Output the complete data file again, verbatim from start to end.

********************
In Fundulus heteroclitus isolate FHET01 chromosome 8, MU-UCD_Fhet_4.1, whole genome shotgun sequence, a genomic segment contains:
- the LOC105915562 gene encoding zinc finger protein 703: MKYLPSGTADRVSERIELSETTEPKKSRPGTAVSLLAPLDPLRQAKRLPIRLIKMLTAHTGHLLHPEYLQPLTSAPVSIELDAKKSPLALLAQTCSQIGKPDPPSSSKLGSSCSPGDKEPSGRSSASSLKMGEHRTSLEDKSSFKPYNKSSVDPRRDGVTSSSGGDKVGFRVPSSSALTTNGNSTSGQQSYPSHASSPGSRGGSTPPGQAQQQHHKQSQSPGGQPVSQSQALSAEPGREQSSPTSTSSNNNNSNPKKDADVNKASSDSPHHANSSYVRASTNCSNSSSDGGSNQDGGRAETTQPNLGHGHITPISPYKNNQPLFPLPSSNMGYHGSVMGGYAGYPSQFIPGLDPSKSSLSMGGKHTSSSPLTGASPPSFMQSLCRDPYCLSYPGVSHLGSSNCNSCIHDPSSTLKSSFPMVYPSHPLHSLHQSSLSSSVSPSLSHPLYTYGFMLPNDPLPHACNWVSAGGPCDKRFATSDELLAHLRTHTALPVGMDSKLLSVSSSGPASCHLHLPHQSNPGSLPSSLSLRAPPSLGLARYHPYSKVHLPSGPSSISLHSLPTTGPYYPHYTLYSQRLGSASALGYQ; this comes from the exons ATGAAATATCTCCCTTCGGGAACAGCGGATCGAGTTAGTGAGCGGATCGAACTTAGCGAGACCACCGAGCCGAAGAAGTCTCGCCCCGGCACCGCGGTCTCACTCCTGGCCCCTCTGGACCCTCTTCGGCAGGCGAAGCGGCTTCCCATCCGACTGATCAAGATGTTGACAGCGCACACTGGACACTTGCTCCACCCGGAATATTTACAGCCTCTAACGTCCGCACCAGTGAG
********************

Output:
In Fundulus heteroclitus isolate FHET01 chromosome 8, MU-UCD_Fhet_4.1, whole genome shotgun sequence, a genomic segment contains:
- the LOC105915562 gene encoding zinc finger protein 703: MKYLPSGTADRVSERIELSETTEPKKSRPGTAVSLLAPLDPLRQAKRLPIRLIKMLTAHTGHLLHPEYLQPLTSAPVSIELDAKKSPLALLAQTCSQIGKPDPPSSSKLGSSCSPGDKEPSGRSSASSLKMGEHRTSLEDKSSFKPYNKSSVDPRRDGVTSSSGGDKVGFRVPSSSALTTNGNSTSGQQSYPSHASSPGSRGGSTPPGQAQQQHHKQSQSPGGQPVSQSQALSAEPGREQSSPTSTSSNNNNSNPKKDADVNKASSDSPHHANSSYVRASTNCSNSSSDGGSNQDGGRAETTQPNLGHGHITPISPYKNNQPLFPLPSSNMGYHGSVMGGYAGYPSQFIPGLDPSKSSLSMGGKHTSSSPLTGASPPSFMQSLCRDPYCLSYPGVSHLGSSNCNSCIHDPSSTLKSSFPMVYPSHPLHSLHQSSLSSSVSPSLSHPLYTYGFMLPNDPLPHACNWVSAGGPCDKRFATSDELLAHLRTHTALPVGMDSKLLSVSSSGPASCHLHLPHQSNPGSLPSSLSLRAPPSLGLARYHPYSKVHLPSGPSSISLHSLPTTGPYYPHYTLYSQRLGSASALGYQ; this comes from the exons ATGAAATATCTCCCTTCGGGAACAGCGGATCGAGTTAGTGAGCGGATCGAACTTAGCGAGACCACCGAGCCGAAGAAGTCTCGCCCCGGCACCGCGGTCTCACTCCTGGCCCCTCTGGACCCTCTTCGGCAGGCGAAGCGGCTTCCCATCCGACTGATCAAGATGTTGACAGCGCACACTGGACACTTGCTCCACCCGGAATATTTACAGCCTCTAACGTCCGCACCAGTGAG